Meandering along the Cumberland Riverwalk, it’s easy to see what attracts people to Clarksville, TN. The views are bucolic, the people are welcoming, and there are numerous opportunities to enjoy time outside. This ability to stretch your legs and get your steps in is especially important as Clarksville also has some truly fantastic restaurants where you can find traditional, handmade southern dishes as well as modern, chef-inspired fare—all served in more than generous portions.
Located in Montgomery County, Clarksville includes the neighborhoods of Sango and Southside, as well as a bustling downtown area. Filled with murals, statues and fun, locally owned shops, the town has an artsy vibe that attracts those looking for live music, local festivals and eclectic architecture. A short drive outside downtown celebrates a more rural lifestyle and offers a chance for an up-close look at the area’s history.
At Fort Defiance Interpretive Center, for example, visitors can feel what it was like to live in Clarksville 161 years ago during the Civil War, when the Union Army captured what was formerly Fort Sevier on their way to vanquish Nashville. The land is still marked with earth forts dug by Confederate soldiers to protect them from enemy artillery; their story is explained in a short film within the interpretive center based on diaries from that time period.
Historic Collinsville in Southside shares what it was like to live in the area in the mid-1800s to early 1900s. A living history museum, the site includes an 1830s log cabin and 15 other buildings including a blacksmith’s shop, tobacco barn, smokehouse and schoolhouse. Once a month, the site hosts events—which may include a butter churning lesson—and it also holds special seasonal activities including lantern tours in October and an 1860s Christmas.
Tobacco played a big part in the region’s development. Clarksville was, at one time, the #1 tobacco exporter in the U.S. Many of the big homes in the area were built with tobacco money, and one area museum, the Customs House Museum & Cultural Center in downtown Clarksville, provides an in-depth look into the ‘dark-fired tobacco’ that made the area famous. The striking 1898 building, built in the Romanesque, Gothic and Renaissance Revival style, was created to house the large volume of foreign mail created by the city’s international trade in the plant.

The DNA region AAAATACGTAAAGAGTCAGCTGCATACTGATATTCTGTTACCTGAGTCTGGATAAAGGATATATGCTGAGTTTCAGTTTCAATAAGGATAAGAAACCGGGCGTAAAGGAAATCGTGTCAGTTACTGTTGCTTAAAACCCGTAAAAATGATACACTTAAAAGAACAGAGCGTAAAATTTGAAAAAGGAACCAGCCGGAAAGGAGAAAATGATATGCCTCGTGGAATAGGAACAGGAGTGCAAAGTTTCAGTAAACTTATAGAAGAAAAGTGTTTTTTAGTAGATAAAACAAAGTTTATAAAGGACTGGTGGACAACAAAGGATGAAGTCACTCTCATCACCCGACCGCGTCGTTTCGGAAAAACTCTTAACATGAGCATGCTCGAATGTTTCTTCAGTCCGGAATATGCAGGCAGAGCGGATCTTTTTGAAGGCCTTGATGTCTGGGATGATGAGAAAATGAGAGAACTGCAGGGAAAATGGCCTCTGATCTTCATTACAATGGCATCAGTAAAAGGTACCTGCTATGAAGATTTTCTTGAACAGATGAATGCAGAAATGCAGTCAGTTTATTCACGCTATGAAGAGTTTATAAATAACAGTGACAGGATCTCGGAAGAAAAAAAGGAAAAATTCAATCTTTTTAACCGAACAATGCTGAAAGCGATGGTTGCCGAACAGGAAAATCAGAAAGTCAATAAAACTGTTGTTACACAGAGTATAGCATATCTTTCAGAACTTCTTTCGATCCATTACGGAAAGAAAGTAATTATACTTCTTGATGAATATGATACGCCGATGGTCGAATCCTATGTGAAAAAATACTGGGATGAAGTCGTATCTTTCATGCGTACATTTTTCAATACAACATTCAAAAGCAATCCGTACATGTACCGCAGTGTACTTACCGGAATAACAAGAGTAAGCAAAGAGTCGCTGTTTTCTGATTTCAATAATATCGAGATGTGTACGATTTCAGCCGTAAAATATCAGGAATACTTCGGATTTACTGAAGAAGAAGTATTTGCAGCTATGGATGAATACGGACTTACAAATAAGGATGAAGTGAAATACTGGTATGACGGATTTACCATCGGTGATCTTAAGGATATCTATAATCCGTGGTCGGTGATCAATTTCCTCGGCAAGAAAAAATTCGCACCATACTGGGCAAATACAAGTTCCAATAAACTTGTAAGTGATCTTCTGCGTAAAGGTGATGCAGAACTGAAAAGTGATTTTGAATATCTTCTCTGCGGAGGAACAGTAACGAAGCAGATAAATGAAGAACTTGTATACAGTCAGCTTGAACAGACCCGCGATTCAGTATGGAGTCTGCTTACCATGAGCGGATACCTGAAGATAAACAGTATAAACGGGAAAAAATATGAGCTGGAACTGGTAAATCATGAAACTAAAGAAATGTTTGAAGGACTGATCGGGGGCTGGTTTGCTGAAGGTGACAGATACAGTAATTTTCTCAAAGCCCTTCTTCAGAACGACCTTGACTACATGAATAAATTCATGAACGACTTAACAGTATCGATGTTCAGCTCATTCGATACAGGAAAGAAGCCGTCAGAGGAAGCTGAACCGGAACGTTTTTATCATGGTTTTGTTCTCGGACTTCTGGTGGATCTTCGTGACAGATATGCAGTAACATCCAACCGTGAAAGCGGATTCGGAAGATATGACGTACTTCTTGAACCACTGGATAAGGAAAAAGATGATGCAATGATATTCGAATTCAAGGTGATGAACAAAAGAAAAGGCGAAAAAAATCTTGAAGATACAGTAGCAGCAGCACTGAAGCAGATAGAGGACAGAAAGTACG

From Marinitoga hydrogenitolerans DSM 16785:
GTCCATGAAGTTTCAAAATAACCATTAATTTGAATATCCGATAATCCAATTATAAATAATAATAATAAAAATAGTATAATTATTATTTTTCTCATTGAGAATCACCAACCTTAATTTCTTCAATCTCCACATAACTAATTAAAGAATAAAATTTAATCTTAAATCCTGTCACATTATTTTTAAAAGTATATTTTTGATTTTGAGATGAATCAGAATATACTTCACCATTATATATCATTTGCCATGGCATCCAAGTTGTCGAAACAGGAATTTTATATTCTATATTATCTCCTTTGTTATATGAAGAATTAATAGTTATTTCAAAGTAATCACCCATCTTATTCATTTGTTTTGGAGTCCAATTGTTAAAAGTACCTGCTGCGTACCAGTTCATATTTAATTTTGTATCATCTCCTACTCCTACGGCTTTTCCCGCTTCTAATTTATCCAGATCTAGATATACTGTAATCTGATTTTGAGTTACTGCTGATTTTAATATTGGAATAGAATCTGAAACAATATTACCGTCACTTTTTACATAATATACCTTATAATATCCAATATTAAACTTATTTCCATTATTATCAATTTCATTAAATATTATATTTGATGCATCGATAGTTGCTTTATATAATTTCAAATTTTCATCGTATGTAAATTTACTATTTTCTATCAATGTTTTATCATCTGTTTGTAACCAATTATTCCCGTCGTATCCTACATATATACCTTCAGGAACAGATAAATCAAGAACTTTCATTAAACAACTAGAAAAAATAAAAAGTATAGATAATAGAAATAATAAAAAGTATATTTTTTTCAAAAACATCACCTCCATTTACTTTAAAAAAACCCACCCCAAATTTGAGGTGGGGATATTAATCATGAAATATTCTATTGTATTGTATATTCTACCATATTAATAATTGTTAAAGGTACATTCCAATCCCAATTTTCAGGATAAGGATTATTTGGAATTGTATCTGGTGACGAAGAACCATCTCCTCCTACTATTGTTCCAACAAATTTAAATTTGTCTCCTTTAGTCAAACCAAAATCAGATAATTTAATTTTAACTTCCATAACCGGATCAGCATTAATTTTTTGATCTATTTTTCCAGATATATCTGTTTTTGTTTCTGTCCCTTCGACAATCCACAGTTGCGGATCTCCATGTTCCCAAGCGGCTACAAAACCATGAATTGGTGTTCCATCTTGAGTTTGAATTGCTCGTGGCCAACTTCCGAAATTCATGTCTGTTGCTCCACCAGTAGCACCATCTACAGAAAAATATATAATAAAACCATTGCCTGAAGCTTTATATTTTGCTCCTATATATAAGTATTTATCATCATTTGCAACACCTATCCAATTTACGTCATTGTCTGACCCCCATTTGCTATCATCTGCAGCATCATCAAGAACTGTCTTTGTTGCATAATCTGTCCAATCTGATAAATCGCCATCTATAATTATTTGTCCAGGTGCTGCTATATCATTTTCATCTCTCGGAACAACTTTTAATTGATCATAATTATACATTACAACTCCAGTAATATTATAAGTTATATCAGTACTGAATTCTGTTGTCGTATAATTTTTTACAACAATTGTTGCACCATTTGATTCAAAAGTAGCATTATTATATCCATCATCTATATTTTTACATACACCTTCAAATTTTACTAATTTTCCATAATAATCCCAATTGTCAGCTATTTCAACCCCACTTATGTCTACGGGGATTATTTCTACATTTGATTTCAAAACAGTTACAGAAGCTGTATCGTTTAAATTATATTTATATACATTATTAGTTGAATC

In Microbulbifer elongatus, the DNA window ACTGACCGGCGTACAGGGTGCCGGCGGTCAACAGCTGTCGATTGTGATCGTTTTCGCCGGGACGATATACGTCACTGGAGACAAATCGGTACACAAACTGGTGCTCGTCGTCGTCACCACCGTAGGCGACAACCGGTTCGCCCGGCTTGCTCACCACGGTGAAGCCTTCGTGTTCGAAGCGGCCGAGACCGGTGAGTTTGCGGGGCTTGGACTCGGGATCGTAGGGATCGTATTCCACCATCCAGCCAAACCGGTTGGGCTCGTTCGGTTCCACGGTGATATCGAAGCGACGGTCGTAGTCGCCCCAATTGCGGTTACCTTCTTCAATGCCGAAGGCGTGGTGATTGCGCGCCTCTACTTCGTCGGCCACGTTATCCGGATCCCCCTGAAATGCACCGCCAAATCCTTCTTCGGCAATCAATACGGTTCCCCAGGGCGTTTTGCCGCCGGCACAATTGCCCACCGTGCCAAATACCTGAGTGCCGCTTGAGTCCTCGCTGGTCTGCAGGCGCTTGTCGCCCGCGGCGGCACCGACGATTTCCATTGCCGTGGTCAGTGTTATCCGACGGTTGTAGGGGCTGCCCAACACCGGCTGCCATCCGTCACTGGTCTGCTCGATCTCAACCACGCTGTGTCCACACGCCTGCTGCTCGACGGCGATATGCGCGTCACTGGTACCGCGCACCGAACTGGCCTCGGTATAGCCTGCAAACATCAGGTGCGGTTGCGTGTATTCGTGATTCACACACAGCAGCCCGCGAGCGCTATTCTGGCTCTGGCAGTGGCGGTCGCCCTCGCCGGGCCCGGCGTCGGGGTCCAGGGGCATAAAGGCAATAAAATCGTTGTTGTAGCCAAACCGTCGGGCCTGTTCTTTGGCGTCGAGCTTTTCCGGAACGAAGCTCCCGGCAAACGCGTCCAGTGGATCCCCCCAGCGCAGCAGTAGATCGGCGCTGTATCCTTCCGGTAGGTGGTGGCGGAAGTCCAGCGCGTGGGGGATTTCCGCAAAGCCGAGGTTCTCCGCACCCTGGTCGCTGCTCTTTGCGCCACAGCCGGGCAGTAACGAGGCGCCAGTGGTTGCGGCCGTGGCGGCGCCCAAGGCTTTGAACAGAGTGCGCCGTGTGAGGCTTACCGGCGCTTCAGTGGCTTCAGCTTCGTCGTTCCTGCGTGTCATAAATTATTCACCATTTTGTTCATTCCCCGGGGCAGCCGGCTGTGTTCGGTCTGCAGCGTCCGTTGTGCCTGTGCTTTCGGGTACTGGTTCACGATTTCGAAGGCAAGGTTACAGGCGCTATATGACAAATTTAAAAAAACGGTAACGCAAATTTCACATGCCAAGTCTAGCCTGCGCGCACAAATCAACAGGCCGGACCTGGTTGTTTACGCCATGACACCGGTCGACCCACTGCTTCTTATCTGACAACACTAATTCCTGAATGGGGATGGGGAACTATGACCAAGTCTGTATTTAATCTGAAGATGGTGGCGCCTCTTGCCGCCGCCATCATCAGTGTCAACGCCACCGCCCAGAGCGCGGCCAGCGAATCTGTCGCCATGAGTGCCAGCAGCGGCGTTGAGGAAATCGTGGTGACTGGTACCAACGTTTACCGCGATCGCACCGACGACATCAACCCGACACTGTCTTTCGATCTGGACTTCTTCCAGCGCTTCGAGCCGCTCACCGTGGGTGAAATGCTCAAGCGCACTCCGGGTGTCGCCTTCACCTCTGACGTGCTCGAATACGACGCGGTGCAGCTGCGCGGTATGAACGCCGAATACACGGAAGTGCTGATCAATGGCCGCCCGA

The former post office includes displays on sports—including a celebration of hometown hero and Olympic gold medalist Wilma Rudolph—local and national art exhibits and the Huff and Puff Express model train. There is also a children’s play area and numerous displays representing local Clarksville history.
You can go even further back in history at Dunbar Cave, which is the only cave in the world with visible 14th-century Native American art. Accompanied by a guide, you’ll learn the history of the area, which for many years served as a resort, as well as tour the cave that had been occupied by Indigenous people for over 14,000 years. The cave art was discovered in 2005, and visitors can view this as well as more than a hundred years of graffiti left by resort visitors who used the cave for dances and big band concerts.
Dining Options Abound
No matter what you’re in the mood to eat, Clarksville delivers.
You can start the day out right at one of Wild Flour Bake Shop’s two locations, where you can partake of their highly sought-after fresh-made breads, as well as brisket hash and banana bread French toast. Legends Smokehouse and Grill is the brainchild of Kevin Smith, a bigger-than-life personality who came up with his barbecue sauce recipe by testing it on his neighbors. Surprisingly, he’s never even tried it—he says he’d rather focus on how his customers respond! The morning menu features trash tacos and breakfast sandwiches, and he also makes delicious dessert tacos.